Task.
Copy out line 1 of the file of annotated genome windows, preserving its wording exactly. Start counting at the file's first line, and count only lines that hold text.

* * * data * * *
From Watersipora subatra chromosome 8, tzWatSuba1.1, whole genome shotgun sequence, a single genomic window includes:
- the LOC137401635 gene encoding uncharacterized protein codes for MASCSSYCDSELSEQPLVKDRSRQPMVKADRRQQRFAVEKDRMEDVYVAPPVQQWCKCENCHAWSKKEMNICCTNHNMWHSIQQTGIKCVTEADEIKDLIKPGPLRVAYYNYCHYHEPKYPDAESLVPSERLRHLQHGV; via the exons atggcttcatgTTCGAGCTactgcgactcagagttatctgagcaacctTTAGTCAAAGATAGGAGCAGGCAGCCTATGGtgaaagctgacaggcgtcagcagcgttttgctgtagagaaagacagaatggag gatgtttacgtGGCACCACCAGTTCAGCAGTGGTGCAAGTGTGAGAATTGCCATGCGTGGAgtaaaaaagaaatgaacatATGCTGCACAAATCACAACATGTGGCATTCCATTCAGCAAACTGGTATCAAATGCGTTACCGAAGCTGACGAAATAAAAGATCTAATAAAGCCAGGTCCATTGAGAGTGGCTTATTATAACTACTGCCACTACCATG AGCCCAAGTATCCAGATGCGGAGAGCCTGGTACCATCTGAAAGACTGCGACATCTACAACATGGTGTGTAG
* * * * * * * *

From Watersipora subatra chromosome 8, tzWatSuba1.1, whole genome shotgun sequence, a single genomic window includes: